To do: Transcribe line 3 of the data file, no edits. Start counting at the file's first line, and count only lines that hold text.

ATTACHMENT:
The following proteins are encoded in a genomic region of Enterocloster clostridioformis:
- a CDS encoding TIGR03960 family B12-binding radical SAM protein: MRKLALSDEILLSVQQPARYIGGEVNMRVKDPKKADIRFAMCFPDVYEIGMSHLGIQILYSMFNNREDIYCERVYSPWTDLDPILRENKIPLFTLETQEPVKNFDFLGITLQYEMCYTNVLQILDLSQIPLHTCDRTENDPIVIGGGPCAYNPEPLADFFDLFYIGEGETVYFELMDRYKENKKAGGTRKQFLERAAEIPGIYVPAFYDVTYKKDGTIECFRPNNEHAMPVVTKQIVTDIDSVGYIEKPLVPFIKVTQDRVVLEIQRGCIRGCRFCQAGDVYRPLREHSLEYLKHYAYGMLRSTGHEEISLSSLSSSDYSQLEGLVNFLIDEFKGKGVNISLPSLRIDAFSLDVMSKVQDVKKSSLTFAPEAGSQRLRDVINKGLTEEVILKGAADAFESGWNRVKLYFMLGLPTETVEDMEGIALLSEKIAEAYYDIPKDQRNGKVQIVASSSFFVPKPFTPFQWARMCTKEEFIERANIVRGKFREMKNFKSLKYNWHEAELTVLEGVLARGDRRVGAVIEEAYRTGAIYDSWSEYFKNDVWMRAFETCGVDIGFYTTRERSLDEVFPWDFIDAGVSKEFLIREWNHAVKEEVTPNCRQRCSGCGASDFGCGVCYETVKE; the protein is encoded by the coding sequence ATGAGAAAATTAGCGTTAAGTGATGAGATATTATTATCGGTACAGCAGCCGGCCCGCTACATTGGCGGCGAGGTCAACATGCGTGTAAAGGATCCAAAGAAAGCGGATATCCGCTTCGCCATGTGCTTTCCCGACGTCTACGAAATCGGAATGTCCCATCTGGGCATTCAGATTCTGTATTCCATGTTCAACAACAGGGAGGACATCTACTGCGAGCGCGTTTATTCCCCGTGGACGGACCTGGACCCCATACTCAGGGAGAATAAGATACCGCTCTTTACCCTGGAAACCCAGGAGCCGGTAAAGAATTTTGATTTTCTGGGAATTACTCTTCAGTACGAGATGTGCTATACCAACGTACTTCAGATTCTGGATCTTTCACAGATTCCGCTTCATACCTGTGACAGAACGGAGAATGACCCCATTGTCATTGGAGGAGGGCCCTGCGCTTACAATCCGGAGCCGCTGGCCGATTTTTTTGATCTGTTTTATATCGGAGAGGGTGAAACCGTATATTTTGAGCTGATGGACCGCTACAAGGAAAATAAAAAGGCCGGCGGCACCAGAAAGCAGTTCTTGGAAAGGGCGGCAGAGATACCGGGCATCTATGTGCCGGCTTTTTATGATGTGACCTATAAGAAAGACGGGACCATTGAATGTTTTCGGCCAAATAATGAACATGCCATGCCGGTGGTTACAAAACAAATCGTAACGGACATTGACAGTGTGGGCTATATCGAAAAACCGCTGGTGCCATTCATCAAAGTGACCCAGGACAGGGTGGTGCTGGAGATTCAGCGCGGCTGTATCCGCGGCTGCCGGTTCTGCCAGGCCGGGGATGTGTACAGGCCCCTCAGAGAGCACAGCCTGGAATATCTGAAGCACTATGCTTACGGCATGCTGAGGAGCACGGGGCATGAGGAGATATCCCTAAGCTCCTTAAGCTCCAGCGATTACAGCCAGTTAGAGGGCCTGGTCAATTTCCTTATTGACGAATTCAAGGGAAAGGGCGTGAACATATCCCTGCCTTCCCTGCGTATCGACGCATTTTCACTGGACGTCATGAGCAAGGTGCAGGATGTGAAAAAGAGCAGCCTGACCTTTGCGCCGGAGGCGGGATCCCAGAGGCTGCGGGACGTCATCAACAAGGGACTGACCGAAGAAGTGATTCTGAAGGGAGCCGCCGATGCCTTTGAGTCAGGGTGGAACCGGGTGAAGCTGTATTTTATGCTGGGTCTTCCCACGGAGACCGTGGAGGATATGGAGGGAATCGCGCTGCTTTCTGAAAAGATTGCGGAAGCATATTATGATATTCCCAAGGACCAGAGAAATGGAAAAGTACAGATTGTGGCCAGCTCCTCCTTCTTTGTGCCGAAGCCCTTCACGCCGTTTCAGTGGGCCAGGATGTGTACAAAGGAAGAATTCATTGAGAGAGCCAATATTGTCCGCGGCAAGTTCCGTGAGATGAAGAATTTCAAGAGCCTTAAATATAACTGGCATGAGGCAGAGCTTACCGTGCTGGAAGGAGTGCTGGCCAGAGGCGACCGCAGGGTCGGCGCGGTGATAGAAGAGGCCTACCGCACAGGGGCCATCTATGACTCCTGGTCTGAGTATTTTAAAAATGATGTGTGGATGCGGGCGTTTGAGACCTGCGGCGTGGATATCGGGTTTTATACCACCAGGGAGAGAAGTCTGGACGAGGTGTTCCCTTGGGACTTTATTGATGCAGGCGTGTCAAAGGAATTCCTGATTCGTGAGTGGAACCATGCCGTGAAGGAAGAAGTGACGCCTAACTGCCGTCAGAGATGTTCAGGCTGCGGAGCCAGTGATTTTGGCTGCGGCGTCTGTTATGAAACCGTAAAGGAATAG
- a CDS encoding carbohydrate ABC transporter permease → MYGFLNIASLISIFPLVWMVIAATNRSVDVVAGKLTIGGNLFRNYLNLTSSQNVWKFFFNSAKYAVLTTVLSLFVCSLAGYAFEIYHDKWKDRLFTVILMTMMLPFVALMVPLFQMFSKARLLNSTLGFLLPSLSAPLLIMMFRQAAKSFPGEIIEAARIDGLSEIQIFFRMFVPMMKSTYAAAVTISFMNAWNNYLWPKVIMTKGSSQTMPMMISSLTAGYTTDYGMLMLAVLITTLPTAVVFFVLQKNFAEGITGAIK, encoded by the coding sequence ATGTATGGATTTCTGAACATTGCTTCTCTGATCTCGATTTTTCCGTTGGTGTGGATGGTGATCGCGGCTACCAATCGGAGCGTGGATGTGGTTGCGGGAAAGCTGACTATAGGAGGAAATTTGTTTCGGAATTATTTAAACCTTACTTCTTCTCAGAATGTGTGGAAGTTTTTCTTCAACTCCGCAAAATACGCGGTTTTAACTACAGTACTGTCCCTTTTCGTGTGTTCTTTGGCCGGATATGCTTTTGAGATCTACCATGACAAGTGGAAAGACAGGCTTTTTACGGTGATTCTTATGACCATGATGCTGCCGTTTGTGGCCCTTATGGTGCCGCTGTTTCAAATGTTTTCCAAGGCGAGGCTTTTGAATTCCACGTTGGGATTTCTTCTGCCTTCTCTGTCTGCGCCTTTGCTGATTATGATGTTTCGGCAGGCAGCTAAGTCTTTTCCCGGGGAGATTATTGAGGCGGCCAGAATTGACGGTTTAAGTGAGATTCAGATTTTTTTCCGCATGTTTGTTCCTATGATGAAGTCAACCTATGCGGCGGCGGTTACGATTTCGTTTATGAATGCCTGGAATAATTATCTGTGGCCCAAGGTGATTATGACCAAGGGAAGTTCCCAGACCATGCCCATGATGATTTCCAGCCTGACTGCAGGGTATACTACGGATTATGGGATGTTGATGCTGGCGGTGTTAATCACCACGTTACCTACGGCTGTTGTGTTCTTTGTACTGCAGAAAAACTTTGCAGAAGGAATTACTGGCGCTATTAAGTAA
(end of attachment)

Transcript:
- a CDS encoding carbohydrate ABC transporter permease → MYGFLNIASLISIFPLVWMVIAATNRSVDVVAGKLTIGGNLFRNYLNLTSSQNVWKFFFNSAKYAVLTTVLSLFVCSLAGYAFEIYHDKWKDRLFTVILMTMMLPFVALMVPLFQMFSKARLLNSTLGFLLPSLSAPLLIMMFRQAAKSFPGEIIEAARIDGLSEIQIFFRMFVPMMKSTYAAAVTISFMNAWNNYLWPKVIMTKGSSQTMPMMISSLTAGYTTDYGMLMLAVLITTLPTAVVFFVLQKNFAEGITGAIK, encoded by the coding sequence ATGTATGGATTTCTGAACATTGCTTCTCTGATCTCGATTTTTCCGTTGGTGTGGATGGTGATCGCGGCTACCAATCGGAGCGTGGATGTGGTTGCGGGAAAGCTGACTATAGGAGGAAATTTGTTTCGGAATTATTTAAACCTTACTTCTTCTCAGAATGTGTGGAAGTTTTTCTTCAACTCCGCAAAATACGCGGTTTTAACTACAGTACTGTCCCTTTTCGTGTGTTCTTTGGCCGGATATGCTTTTGAGATCTACCATGACAAGTGGAAAGACAGGCTTTTTACGGTGATTCTTATGACCATGATGCTGCCGTTTGTGGCCCTTATGGTGCCGCTGTTTCAAATGTTTTCCAAGGCGAGGCTTTTGAATTCCACGTTGGGATTTCTTCTGCCTTCTCTGTCTGCGCCTTTGCTGATTATGATGTTTCGGCAGGCAGCTAAGTCTTTTCCCGGGGAGATTATTGAGGCGGCCAGAATTGACGGTTTAAGTGAGATTCAGATTTTTTTCCGCATGTTTGTTCCTATGATGAAGTCAACCTATGCGGCGGCGGTTACGATTTCGTTTATGAATGCCTGGAATAATTATCTGTGGCCCAAGGTGATTATGACCAAGGGAAGTTCCCAGACCATGCCCATGATGATTTCCAGCCTGACTGCAGGGTATACTACGGATTATGGGATGTTGATGCTGGCGGTGTTAATCACCACGTTACCTACGGCTGTTGTGTTCTTTGTACTGCAGAAAAACTTTGCAGAAGGAATTACTGGCGCTATTAAGTAA